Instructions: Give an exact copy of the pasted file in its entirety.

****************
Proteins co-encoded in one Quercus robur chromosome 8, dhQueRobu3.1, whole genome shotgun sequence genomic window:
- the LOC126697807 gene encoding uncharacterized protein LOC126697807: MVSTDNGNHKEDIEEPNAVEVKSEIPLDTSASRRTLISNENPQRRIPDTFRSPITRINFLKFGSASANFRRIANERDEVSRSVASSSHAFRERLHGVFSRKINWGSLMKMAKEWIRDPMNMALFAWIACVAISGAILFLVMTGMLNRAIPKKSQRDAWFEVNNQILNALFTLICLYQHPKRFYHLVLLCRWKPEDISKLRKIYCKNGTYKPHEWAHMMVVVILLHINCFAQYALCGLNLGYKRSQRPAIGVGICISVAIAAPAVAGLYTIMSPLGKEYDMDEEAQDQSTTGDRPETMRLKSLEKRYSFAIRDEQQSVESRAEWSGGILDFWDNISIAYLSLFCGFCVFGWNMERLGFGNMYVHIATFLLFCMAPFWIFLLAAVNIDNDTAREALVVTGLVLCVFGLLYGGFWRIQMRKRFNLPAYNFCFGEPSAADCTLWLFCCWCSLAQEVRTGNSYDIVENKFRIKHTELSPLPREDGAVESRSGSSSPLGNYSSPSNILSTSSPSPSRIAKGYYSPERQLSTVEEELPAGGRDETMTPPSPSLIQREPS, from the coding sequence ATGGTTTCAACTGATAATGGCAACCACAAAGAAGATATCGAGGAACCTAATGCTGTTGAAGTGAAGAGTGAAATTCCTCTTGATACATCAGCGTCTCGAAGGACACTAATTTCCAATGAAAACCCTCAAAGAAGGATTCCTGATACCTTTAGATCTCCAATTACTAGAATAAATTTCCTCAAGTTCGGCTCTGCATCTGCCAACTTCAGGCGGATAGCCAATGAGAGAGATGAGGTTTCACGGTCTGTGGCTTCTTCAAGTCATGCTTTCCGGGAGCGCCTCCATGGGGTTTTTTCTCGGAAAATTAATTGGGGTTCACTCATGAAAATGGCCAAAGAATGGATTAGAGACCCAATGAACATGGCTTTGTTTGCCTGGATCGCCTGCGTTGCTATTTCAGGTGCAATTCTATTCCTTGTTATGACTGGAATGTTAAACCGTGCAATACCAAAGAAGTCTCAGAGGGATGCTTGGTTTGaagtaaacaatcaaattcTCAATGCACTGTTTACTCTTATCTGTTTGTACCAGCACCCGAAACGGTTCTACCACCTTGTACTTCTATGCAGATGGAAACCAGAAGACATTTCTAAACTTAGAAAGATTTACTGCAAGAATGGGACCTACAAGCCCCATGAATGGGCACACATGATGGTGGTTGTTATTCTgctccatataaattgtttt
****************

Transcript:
Proteins co-encoded in one Quercus robur chromosome 8, dhQueRobu3.1, whole genome shotgun sequence genomic window:
- the LOC126697807 gene encoding uncharacterized protein LOC126697807: MVSTDNGNHKEDIEEPNAVEVKSEIPLDTSASRRTLISNENPQRRIPDTFRSPITRINFLKFGSASANFRRIANERDEVSRSVASSSHAFRERLHGVFSRKINWGSLMKMAKEWIRDPMNMALFAWIACVAISGAILFLVMTGMLNRAIPKKSQRDAWFEVNNQILNALFTLICLYQHPKRFYHLVLLCRWKPEDISKLRKIYCKNGTYKPHEWAHMMVVVILLHINCFAQYALCGLNLGYKRSQRPAIGVGICISVAIAAPAVAGLYTIMSPLGKEYDMDEEAQDQSTTGDRPETMRLKSLEKRYSFAIRDEQQSVESRAEWSGGILDFWDNISIAYLSLFCGFCVFGWNMERLGFGNMYVHIATFLLFCMAPFWIFLLAAVNIDNDTAREALVVTGLVLCVFGLLYGGFWRIQMRKRFNLPAYNFCFGEPSAADCTLWLFCCWCSLAQEVRTGNSYDIVENKFRIKHTELSPLPREDGAVESRSGSSSPLGNYSSPSNILSTSSPSPSRIAKGYYSPERQLSTVEEELPAGGRDETMTPPSPSLIQREPS, from the coding sequence ATGGTTTCAACTGATAATGGCAACCACAAAGAAGATATCGAGGAACCTAATGCTGTTGAAGTGAAGAGTGAAATTCCTCTTGATACATCAGCGTCTCGAAGGACACTAATTTCCAATGAAAACCCTCAAAGAAGGATTCCTGATACCTTTAGATCTCCAATTACTAGAATAAATTTCCTCAAGTTCGGCTCTGCATCTGCCAACTTCAGGCGGATAGCCAATGAGAGAGATGAGGTTTCACGGTCTGTGGCTTCTTCAAGTCATGCTTTCCGGGAGCGCCTCCATGGGGTTTTTTCTCGGAAAATTAATTGGGGTTCACTCATGAAAATGGCCAAAGAATGGATTAGAGACCCAATGAACATGGCTTTGTTTGCCTGGATCGCCTGCGTTGCTATTTCAGGTGCAATTCTATTCCTTGTTATGACTGGAATGTTAAACCGTGCAATACCAAAGAAGTCTCAGAGGGATGCTTGGTTTGaagtaaacaatcaaattcTCAATGCACTGTTTACTCTTATCTGTTTGTACCAGCACCCGAAACGGTTCTACCACCTTGTACTTCTATGCAGATGGAAACCAGAAGACATTTCTAAACTTAGAAAGATTTACTGCAAGAATGGGACCTACAAGCCCCATGAATGGGCACACATGATGGTGGTTGTTATTCTgctccatataaattgtttt